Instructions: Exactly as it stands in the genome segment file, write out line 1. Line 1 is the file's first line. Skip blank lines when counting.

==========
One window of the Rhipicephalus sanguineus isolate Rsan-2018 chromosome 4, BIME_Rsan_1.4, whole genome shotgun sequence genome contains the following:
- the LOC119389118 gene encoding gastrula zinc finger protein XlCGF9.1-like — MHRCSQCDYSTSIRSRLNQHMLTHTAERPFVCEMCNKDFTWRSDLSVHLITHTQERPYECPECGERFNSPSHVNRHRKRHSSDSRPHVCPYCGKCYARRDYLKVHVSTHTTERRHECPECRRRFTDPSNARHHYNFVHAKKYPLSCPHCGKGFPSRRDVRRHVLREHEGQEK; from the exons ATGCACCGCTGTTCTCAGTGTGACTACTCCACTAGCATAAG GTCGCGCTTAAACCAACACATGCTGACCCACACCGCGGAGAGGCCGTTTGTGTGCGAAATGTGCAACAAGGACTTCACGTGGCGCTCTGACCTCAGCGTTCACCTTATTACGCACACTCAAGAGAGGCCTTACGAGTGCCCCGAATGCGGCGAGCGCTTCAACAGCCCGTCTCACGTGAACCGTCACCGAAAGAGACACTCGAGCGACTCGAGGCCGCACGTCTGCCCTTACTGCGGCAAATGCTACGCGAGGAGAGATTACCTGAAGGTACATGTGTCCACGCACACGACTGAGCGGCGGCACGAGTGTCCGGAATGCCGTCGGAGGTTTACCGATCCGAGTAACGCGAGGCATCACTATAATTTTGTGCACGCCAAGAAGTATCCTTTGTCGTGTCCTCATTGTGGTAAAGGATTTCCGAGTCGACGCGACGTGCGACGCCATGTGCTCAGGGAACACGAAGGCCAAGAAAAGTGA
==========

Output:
One window of the Rhipicephalus sanguineus isolate Rsan-2018 chromosome 4, BIME_Rsan_1.4, whole genome shotgun sequence genome contains the following: